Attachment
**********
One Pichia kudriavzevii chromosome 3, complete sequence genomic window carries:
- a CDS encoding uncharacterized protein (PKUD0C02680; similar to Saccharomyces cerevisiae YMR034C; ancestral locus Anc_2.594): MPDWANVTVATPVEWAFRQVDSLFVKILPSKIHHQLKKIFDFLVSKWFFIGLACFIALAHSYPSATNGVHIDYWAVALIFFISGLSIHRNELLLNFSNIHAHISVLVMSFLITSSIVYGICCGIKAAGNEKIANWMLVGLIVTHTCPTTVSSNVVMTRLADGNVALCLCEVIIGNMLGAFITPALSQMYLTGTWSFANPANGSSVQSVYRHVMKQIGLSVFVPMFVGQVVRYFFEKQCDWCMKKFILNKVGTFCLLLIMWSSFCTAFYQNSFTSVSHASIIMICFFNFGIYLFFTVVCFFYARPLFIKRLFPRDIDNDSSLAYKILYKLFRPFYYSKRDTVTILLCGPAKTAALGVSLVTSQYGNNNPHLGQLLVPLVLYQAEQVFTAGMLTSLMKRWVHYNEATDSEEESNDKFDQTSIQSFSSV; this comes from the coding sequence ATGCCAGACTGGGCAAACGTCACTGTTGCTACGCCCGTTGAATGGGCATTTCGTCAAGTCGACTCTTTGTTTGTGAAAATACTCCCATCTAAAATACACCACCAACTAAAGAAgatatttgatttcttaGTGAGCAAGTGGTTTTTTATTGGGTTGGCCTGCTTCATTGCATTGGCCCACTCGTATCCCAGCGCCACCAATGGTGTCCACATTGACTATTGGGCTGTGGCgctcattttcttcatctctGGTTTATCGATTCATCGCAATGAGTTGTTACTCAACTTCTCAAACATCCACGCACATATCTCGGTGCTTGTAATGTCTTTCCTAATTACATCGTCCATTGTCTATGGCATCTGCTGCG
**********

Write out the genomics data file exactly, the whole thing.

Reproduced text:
One Pichia kudriavzevii chromosome 3, complete sequence genomic window carries:
- a CDS encoding uncharacterized protein (PKUD0C02680; similar to Saccharomyces cerevisiae YMR034C; ancestral locus Anc_2.594): MPDWANVTVATPVEWAFRQVDSLFVKILPSKIHHQLKKIFDFLVSKWFFIGLACFIALAHSYPSATNGVHIDYWAVALIFFISGLSIHRNELLLNFSNIHAHISVLVMSFLITSSIVYGICCGIKAAGNEKIANWMLVGLIVTHTCPTTVSSNVVMTRLADGNVALCLCEVIIGNMLGAFITPALSQMYLTGTWSFANPANGSSVQSVYRHVMKQIGLSVFVPMFVGQVVRYFFEKQCDWCMKKFILNKVGTFCLLLIMWSSFCTAFYQNSFTSVSHASIIMICFFNFGIYLFFTVVCFFYARPLFIKRLFPRDIDNDSSLAYKILYKLFRPFYYSKRDTVTILLCGPAKTAALGVSLVTSQYGNNNPHLGQLLVPLVLYQAEQVFTAGMLTSLMKRWVHYNEATDSEEESNDKFDQTSIQSFSSV; this comes from the coding sequence ATGCCAGACTGGGCAAACGTCACTGTTGCTACGCCCGTTGAATGGGCATTTCGTCAAGTCGACTCTTTGTTTGTGAAAATACTCCCATCTAAAATACACCACCAACTAAAGAAgatatttgatttcttaGTGAGCAAGTGGTTTTTTATTGGGTTGGCCTGCTTCATTGCATTGGCCCACTCGTATCCCAGCGCCACCAATGGTGTCCACATTGACTATTGGGCTGTGGCgctcattttcttcatctctGGTTTATCGATTCATCGCAATGAGTTGTTACTCAACTTCTCAAACATCCACGCACATATCTCGGTGCTTGTAATGTCTTTCCTAATTACATCGTCCATTGTCTATGGCATCTGCTGCG